Ernesto, friends with the boy who did the knocking out, howled with laughter and was among the boys who picked up the unconscious body and crowd-surfed it to the the end of the plaza, where it fell onto the cement. His laughter ended when he heard the voice of a grown man in his left ear and felt the man’s breath on the back of his neck: Get the fuck out, you filthy wetback. Ernesto turned around and saw an unshaven man of about thirty years wearing a Make-America-Great-Again baseball cap, the brim of which was three inches from his own face. Ernesto’s fist did not miss.

As the man stumbled backward and brought his fingers to his open jawbone, Ernesto felt an intense burning sensation in his chest. He moved to swing again but was held back by three girls. Before he could swing back, the man felt the paws of twenty brown cubs piercing the skin on his back, forcing his body this way and that like a metal sphere in a pinball machine. His limbs contorted and his bones bent until he found his right cheek on a curb at the edge of the plaza. By the time the man got to his feet, Ernesto was nowhere in sight.

Back at the center of the plaza, Ernesto stared at his throbbing hand and felt a squeal prying at the back of his throat. His sweating body was frozen, his unblinking eyes wet. The boy who had punched the blue-eyed kid put his hand on Ernesto’s shoulder and said, “Ain’t nothin’ gone happen to you under our watch.”

Ernesto nodded and swallowed. His phone vibrated in his pocket. He pulled it out and read the message from his brother: meet me at the car. As Ernesto put his phone back in his pocket, his hand brushed his own erect penis.


            Quarter-way through the show, Ulises had resorted to plugging his ears. When the last firework exploded, he sighed with relief at the thought of letting his tired eyelids fall for the night. He said goodbye to Nadia, who was to leave with her two cousins and get her car from his house the next day, and texted his brother that it was time to leave.

On his way back to the car, amidst the crowdedness of the plaza and the stench of alcohol, he heard what he thought were more fireworks but, at the sight of people running, realized were gunshots. His phone vibrated in his pocket. It was Ernesto. He picked up. “Hello?”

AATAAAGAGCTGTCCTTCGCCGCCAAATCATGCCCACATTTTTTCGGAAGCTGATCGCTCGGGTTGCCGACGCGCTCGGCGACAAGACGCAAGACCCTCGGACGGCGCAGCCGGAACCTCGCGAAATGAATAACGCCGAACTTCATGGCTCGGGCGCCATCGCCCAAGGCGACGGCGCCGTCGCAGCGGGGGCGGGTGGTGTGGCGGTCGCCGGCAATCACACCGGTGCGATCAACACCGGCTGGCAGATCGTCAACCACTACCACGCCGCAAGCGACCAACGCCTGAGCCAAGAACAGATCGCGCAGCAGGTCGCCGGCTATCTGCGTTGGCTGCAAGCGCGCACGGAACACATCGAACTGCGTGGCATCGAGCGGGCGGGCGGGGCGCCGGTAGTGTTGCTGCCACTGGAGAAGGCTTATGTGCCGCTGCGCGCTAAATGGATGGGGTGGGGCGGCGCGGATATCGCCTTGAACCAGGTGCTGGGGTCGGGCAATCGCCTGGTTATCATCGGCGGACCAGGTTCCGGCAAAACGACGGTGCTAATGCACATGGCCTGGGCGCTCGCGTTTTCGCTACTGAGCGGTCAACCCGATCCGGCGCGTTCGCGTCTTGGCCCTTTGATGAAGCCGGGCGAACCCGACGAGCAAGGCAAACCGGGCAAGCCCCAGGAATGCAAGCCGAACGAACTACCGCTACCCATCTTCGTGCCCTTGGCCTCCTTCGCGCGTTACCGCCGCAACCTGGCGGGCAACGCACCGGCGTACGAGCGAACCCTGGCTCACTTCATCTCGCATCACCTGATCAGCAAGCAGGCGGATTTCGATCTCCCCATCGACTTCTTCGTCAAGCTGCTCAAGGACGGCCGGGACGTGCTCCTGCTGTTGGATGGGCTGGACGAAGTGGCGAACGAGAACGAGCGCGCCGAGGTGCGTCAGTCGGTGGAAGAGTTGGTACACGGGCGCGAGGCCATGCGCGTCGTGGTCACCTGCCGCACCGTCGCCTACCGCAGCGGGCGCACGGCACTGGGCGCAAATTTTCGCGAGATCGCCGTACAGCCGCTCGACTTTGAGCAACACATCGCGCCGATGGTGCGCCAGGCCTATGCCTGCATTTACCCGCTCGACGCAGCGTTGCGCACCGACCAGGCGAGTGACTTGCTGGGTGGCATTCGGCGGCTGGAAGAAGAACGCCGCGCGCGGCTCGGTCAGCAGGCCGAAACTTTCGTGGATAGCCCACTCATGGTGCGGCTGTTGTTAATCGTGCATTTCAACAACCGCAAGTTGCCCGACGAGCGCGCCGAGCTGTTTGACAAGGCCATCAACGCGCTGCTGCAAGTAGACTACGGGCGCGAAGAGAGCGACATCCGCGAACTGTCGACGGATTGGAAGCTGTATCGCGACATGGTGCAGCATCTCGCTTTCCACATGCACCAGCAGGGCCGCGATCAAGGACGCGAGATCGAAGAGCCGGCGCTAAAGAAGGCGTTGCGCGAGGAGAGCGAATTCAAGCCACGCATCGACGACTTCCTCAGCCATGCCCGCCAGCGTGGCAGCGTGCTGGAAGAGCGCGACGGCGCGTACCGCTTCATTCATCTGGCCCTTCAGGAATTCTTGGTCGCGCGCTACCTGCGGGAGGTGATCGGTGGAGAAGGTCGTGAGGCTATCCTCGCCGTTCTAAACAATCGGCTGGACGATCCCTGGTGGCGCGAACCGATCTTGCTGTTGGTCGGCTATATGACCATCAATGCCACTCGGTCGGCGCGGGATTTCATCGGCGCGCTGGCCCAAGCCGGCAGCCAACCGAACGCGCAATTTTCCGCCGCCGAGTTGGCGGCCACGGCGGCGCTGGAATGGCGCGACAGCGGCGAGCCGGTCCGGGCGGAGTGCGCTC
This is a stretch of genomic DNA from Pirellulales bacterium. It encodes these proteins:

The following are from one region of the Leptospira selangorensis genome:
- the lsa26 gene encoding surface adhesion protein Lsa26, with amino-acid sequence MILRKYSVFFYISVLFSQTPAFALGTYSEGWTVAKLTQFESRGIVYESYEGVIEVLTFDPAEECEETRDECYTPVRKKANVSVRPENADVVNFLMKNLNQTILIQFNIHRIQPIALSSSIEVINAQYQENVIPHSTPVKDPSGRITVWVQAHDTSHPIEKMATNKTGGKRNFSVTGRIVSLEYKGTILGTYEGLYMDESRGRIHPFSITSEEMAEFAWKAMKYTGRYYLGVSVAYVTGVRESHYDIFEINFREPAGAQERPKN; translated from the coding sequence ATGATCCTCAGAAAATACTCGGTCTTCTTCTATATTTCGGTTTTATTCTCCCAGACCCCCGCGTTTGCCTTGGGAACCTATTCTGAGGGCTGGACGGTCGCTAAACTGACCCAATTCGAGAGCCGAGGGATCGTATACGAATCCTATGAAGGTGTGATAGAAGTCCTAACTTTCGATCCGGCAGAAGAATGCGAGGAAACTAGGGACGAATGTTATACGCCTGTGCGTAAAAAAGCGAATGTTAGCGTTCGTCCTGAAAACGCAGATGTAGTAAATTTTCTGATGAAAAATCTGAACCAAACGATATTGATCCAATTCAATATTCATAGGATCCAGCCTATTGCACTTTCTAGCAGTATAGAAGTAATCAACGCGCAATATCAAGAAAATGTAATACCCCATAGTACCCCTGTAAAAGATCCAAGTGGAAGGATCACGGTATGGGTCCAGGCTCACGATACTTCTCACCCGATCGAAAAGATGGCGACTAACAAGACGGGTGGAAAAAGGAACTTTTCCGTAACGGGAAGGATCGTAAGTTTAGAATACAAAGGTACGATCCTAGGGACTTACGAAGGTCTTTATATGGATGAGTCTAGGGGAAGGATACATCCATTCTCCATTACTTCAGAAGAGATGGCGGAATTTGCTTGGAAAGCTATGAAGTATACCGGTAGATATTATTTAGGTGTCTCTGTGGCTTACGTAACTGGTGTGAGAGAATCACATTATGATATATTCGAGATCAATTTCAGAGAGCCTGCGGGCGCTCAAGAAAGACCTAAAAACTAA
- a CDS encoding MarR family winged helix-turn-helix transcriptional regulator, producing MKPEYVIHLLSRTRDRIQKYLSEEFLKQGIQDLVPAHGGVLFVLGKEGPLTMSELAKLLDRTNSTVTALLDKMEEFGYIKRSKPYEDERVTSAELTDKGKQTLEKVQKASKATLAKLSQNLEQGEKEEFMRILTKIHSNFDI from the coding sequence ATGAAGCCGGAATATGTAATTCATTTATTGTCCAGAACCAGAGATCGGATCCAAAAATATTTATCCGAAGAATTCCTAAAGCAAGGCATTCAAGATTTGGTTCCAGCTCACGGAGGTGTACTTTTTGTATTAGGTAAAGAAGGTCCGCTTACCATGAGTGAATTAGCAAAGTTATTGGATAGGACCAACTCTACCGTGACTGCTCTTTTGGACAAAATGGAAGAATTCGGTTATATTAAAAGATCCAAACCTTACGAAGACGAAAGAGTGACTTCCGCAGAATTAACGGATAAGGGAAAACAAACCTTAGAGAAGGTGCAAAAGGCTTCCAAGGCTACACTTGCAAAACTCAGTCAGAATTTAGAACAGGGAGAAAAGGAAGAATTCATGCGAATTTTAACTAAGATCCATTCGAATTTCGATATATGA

He heard a faint glugging noise, then nothing.


            Ernesto had reached the edge of the parking lot in which his brother parked when he encountered the man he had punched in the plaza. The man had watched Ernesto since the moment the boy left the dance floor and waited until Ernesto was out of the thick of the plaza to target him. Here he was, the streetlight on the back of his baseball cap, his pistol pointed at Ernesto’s bare bird chest.

Ernesto’s feet were stuck to the cement, his hands to his sides. Any sudden movement was certain death. Any lack of movement was certain death too.

There was no conversation. The man did not give Ernesto a long, vengeful speech; Ernesto did not plea. There was no time. There was only time. Both understood what had to happen.

The man could not bring himself to do it. He knew that the brown eyes which he looked into were just as worthy of seeing as his own; the wide nostrils just as worthy of breathing; the thick lips just as worthy of speaking. He regretted having gone to his truck to grab his gun. Fear held his trembling finger on the trigger.

It is likely that he would not have pulled it on his own, that he would have put the gun down and let the boy walk in his own shit-filled shorts to his brother’s car. Yes, the man very well may have been startled into pulling the trigger by the gunshots that sounded less than a block from him, bullets from and at boy soldiers separated from each other only by varying bandana colors. Perhaps the man realized the horror of his act after he saw the thick, black blood oozing from the boy’s chest and mouth, the tears on his cheeks and chin. It is even possible that the cops misinterpreted the crime in good faith, that they truly believed the boy had merely been caught in the gang-related crossfire despite its distance from the location of the shooting and the type of bullet in his chest. Or maybe none of this is true. Maybe the man smiled as he left the boy on the sidewalk with only a moon to console him in death.



Angelo Hernandez-Sias is a writer who raps. His fiction has appeared in Scholastic’s The Best Teen Writing 2016, the Blueshift Journal, the YoungArts Miami anthologies (’15 & ’16),  and elsewhere. His debut mixtape, “alon(e)so,” released under the moniker Qixote, is available everywhere. His hometown is Muskegon, Michigan, and he is currently an undergraduate student at Columbia University. His work is available at

Photo credit: Kendra Stanley Mills.